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Discussion Starter #1
OK .. got my cylinders back from being measured and honed at a machine shop. They said they are fine; within factory specs so no overbore ( and no Wiseco 810 kit :( ). I've checked the pistons and they seem fine. It seemed low-compression on one cylinder (byt valve clearances were shot on OTHER cylinders too?) and the oil rings look dodgy to me so I'm happy I pulled it down that far.

The pistons have some carbon buildup on the crown, so I'm wondering if it was only valve-stem seals? It seemed to keep smoking regardless of how long it was run, but I suppose that still could be seals?

Anything else I should look for before buttoning it all back up?
 

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Valve stem seals get hard and quit working over time letting the oil go down the valve stem. I believe Ape race parts sell the best. KZ Zone is one of the sellers.
 

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Discussion Starter #4
You had the cylinders honed but didn't install new rings? Did you check valve guides?
Nope .. I bought it smoking. I've pulled it down to the crankcase, sent the cylinders away to be dial-bore checked (OK) and honed. I'll reassemble with new rings.
I'll check the guides next.
 

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It was probably the rings but it is not wise to stay with the old valve oil seals when you are already into the engine. It is normal to have carbon build-up on pistons when it is using oil because that smoking is oil burning.
 

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Quality rings and valve stem oil seals are the best you are going to do, unless a valve guide is travelling with the stem. Then this is a whole new challenge. Do you know fuel sure that it is oil smoke rather than a rich mixture? Some oil smoke that is not to offensive to rearward travellers will preserve your exhaust system. Silver lining.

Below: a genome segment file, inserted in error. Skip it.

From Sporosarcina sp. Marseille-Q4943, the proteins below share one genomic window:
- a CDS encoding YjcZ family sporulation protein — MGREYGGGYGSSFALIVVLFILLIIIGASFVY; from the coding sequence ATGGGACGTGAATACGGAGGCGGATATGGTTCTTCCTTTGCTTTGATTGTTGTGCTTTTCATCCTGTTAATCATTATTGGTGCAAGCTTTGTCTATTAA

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Quality rings and valve stem oil seals are the best you are going to do, unless a valve guide is travelling with the stem.
I don't understand what you're saying.

Are you saying the valve guides can not cause the smoking?
Or maybe the valve guides are not replaceable? (I think you probably know they are, but I had to ask).

You kind of have me stumped here.
 

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Maybe it is the guide travelling with the stem that I've been unclear about. Sometimes, and for whatever reason (poor fit, butchery, carbon) the valve stem will sieze in the guide and the cam action now reciprocates both the stem and the guide. With the guide going up and down in the head, it acts a bit like an oil pump.
 
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